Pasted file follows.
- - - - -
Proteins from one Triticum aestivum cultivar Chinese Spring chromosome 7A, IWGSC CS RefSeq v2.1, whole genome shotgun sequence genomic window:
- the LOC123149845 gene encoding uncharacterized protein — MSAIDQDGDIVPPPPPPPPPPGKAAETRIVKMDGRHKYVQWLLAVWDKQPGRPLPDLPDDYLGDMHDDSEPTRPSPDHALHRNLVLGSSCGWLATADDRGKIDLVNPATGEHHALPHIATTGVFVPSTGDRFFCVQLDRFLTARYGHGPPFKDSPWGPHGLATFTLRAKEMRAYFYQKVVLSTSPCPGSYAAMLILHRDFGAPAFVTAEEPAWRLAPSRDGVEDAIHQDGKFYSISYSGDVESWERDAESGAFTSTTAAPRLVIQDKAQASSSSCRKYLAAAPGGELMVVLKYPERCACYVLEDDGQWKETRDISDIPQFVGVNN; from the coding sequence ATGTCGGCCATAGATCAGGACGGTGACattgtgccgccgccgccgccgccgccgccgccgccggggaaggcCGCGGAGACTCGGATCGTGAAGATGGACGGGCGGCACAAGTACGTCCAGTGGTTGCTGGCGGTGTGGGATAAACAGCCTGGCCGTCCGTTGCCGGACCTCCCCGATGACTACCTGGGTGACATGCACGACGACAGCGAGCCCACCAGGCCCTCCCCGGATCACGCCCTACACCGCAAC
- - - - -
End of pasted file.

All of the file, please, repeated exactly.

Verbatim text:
Proteins from one Triticum aestivum cultivar Chinese Spring chromosome 7A, IWGSC CS RefSeq v2.1, whole genome shotgun sequence genomic window:
- the LOC123149845 gene encoding uncharacterized protein — MSAIDQDGDIVPPPPPPPPPPGKAAETRIVKMDGRHKYVQWLLAVWDKQPGRPLPDLPDDYLGDMHDDSEPTRPSPDHALHRNLVLGSSCGWLATADDRGKIDLVNPATGEHHALPHIATTGVFVPSTGDRFFCVQLDRFLTARYGHGPPFKDSPWGPHGLATFTLRAKEMRAYFYQKVVLSTSPCPGSYAAMLILHRDFGAPAFVTAEEPAWRLAPSRDGVEDAIHQDGKFYSISYSGDVESWERDAESGAFTSTTAAPRLVIQDKAQASSSSCRKYLAAAPGGELMVVLKYPERCACYVLEDDGQWKETRDISDIPQFVGVNN; from the coding sequence ATGTCGGCCATAGATCAGGACGGTGACattgtgccgccgccgccgccgccgccgccgccgccggggaaggcCGCGGAGACTCGGATCGTGAAGATGGACGGGCGGCACAAGTACGTCCAGTGGTTGCTGGCGGTGTGGGATAAACAGCCTGGCCGTCCGTTGCCGGACCTCCCCGATGACTACCTGGGTGACATGCACGACGACAGCGAGCCCACCAGGCCCTCCCCGGATCACGCCCTACACCGCAAC